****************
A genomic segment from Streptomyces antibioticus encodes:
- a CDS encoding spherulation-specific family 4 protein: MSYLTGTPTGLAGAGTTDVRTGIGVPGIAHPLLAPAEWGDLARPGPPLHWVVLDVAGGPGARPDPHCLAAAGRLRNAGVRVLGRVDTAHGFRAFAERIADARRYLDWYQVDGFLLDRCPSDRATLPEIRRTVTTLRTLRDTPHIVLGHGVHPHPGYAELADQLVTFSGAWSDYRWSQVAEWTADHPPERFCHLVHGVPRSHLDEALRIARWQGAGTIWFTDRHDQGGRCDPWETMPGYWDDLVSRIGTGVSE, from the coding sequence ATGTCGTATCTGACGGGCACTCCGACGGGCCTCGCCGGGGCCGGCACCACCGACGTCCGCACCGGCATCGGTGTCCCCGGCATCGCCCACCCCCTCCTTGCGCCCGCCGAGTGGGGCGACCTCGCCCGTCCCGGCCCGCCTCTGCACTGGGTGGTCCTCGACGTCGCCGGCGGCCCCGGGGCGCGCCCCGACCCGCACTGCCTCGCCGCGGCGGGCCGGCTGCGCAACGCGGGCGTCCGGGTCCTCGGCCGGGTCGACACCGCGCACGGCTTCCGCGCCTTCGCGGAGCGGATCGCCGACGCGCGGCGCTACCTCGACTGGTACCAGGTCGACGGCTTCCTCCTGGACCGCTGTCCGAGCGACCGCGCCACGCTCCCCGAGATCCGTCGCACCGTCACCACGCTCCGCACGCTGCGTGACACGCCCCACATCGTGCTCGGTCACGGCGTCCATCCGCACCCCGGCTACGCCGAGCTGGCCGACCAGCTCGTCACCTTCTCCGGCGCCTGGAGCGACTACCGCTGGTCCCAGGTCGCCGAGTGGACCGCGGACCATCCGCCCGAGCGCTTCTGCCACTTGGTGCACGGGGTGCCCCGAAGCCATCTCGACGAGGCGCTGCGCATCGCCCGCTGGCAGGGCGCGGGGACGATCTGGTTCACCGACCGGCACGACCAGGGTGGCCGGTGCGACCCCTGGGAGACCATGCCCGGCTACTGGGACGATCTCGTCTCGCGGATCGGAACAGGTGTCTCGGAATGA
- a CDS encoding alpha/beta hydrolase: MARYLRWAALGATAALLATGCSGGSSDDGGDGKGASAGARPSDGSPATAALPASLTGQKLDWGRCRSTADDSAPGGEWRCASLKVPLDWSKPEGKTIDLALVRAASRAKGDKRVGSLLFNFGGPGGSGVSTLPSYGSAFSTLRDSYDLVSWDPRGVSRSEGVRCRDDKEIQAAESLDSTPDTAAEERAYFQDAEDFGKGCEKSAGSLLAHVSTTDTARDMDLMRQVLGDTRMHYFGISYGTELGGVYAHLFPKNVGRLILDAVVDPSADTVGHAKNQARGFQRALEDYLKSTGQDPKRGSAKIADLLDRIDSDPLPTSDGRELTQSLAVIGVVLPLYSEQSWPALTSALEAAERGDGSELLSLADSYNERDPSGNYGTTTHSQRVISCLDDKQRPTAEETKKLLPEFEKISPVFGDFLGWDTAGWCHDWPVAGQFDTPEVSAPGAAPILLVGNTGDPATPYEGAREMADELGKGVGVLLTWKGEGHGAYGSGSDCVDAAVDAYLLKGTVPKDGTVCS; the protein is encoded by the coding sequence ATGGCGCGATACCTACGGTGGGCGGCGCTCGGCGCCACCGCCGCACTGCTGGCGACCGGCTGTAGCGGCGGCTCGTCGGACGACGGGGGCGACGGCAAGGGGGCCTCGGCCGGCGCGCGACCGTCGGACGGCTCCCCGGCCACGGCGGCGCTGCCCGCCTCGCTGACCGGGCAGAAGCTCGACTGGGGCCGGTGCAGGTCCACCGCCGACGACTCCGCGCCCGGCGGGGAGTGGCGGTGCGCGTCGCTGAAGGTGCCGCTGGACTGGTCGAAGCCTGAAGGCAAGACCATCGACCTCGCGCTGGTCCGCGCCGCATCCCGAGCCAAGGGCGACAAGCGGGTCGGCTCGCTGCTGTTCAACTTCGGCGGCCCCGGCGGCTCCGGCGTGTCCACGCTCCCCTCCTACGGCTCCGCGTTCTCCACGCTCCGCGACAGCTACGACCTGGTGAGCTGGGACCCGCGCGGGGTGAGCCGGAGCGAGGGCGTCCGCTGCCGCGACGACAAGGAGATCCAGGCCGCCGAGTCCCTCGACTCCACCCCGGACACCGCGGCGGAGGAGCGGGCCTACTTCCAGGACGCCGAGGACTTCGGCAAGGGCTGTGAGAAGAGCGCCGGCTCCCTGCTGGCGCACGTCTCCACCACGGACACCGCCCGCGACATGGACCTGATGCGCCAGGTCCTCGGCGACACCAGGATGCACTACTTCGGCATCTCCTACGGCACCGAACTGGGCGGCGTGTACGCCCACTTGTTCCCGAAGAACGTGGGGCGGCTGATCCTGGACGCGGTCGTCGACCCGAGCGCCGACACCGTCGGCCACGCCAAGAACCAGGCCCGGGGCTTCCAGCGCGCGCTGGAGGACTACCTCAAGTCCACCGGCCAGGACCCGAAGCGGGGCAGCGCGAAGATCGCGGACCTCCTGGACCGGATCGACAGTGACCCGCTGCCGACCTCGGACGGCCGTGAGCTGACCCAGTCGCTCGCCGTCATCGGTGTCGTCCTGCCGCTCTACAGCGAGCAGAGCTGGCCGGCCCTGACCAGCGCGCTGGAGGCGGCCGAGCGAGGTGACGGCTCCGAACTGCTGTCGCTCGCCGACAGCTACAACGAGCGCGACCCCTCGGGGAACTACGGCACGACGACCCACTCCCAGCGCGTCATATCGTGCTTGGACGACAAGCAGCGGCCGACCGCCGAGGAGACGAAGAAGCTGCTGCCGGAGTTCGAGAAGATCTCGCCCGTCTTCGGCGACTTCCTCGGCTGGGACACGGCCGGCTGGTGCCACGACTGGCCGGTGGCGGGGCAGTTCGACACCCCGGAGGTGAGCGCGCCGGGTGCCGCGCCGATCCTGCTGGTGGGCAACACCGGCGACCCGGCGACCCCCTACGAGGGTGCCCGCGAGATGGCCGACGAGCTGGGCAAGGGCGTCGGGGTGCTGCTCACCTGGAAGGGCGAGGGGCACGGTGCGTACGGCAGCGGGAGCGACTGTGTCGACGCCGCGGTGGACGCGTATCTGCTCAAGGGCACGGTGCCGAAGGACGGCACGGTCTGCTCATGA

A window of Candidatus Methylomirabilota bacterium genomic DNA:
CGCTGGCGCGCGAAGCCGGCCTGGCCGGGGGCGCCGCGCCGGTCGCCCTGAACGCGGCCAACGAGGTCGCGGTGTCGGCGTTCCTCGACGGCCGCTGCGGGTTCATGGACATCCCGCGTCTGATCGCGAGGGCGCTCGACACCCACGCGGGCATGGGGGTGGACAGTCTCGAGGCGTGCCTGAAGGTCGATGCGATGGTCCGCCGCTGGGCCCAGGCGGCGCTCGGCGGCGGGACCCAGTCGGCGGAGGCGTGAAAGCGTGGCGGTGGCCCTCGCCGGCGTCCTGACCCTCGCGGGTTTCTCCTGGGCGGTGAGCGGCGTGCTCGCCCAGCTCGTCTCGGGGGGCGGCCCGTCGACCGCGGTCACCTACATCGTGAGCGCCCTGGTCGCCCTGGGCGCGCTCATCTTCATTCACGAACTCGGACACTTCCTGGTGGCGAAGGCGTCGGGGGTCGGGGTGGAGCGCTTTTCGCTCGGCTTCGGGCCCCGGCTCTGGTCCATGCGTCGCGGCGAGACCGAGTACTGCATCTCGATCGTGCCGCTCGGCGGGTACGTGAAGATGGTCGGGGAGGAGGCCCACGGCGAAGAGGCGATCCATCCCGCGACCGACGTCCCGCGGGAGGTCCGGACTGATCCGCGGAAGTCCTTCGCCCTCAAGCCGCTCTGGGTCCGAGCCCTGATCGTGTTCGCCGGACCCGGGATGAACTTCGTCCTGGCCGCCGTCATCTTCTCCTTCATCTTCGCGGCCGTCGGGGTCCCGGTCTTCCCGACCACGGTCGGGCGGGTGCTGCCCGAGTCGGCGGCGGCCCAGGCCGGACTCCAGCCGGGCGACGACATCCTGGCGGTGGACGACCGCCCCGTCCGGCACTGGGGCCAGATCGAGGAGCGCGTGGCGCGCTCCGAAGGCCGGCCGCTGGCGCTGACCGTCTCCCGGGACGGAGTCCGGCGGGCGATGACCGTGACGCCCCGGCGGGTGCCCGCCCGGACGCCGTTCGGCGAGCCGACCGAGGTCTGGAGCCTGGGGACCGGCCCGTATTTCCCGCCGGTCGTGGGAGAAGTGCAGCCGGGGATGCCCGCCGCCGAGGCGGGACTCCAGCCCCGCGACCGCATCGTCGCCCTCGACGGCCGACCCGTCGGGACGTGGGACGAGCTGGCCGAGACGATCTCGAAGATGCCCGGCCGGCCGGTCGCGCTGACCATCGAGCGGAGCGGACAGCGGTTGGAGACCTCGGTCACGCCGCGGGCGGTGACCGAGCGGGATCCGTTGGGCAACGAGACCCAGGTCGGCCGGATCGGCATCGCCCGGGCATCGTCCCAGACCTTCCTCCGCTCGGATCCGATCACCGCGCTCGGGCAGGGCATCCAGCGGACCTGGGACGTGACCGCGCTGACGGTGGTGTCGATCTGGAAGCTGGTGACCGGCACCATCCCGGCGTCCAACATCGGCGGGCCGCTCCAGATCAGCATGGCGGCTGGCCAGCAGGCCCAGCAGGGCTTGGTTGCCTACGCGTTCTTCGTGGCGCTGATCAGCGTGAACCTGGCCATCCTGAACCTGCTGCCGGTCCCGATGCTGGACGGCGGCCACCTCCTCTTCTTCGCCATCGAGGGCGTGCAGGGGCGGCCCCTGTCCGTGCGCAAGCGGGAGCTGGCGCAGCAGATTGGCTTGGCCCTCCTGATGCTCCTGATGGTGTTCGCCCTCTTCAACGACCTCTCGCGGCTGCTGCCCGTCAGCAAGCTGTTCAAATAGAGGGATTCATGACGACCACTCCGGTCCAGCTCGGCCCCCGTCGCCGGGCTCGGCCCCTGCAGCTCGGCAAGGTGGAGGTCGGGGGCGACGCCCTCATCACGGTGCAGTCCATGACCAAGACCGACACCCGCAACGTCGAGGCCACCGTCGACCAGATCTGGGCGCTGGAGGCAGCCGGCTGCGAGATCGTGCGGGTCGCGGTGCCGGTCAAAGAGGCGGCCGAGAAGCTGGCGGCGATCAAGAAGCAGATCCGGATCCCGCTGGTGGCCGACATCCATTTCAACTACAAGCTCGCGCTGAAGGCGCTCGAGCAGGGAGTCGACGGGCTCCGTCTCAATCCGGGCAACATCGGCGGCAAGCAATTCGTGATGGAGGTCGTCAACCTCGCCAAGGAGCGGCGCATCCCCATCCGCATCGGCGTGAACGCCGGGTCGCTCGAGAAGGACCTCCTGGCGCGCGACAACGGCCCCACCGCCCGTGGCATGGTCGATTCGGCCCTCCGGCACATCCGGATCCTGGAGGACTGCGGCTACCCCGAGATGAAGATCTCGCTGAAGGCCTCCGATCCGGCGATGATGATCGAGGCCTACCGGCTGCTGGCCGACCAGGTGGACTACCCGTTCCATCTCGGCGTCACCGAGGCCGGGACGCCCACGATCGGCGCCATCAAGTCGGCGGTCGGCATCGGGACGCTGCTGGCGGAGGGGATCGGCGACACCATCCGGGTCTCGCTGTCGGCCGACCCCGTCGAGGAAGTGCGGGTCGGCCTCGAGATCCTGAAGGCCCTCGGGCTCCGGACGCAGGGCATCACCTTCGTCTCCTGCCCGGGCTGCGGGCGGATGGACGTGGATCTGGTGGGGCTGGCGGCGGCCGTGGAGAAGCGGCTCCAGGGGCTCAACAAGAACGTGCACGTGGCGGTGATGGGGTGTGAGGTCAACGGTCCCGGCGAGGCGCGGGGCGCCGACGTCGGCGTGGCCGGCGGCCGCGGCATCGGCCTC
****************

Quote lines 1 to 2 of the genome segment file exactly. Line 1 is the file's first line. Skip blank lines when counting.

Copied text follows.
A genomic segment from Streptomyces antibioticus encodes:
- a CDS encoding spherulation-specific family 4 protein: MSYLTGTPTGLAGAGTTDVRTGIGVPGIAHPLLAPAEWGDLARPGPPLHWVVLDVAGGPGARPDPHCLAAAGRLRNAGVRVLGRVDTAHGFRAFAERIADARRYLDWYQVDGFLLDRCPSDRATLPEIRRTVTTLRTLRDTPHIVLGHGVHPHPGYAELADQLVTFSGAWSDYRWSQVAEWTADHPPERFCHLVHGVPRSHLDEALRIARWQGAGTIWFTDRHDQGGRCDPWETMPGYWDDLVSRIGTGVSE, from the coding sequence ATGTCGTATCTGACGGGCACTCCGACGGGCCTCGCCGGGGCCGGCACCACCGACGTCCGCACCGGCATCGGTGTCCCCGGCATCGCCCACCCCCTCCTTGCGCCCGCCGAGTGGGGCGACCTCGCCCGTCCCGGCCCGCCTCTGCACTGGGTGGTCCTCGACGTCGCCGGCGGCCCCGGGGCGCGCCCCGACCCGCACTGCCTCGCCGCGGCGGGCCGGCTGCGCAACGCGGGCGTCCGGGTCCTCGGCCGGGTCGACACCGCGCACGGCTTCCGCGCCTTCGCGGAGCGGATCGCCGACGCGCGGCGCTACCTCGACTGGTACCAGGTCGACGGCTTCCTCCTGGACCGCTGTCCGAGCGACCGCGCCACGCTCCCCGAGATCCGTCGCACCGTCACCACGCTCCGCACGCTGCGTGACACGCCCCACATCGTGCTCGGTCACGGCGTCCATCCGCACCCCGGCTACGCCGAGCTGGCCGACCAGCTCGTCACCTTCTCCGGCGCCTGGAGCGACTACCGCTGGTCCCAGGTCGCCGAGTGGACCGCGGACCATCCGCCCGAGCGCTTCTGCCACTTGGTGCACGGGGTGCCCCGAAGCCATCTCGACGAGGCGCTGCGCATCGCCCGCTGGCAGGGCGCGGGGACGATCTGGTTCACCGACCGGCACGACCAGGGTGGCCGGTGCGACCCCTGGGAGACCATGCCCGGCTACTGGGACGATCTCGTCTCGCGGATCGGAACAGGTGTCTCGGAATGA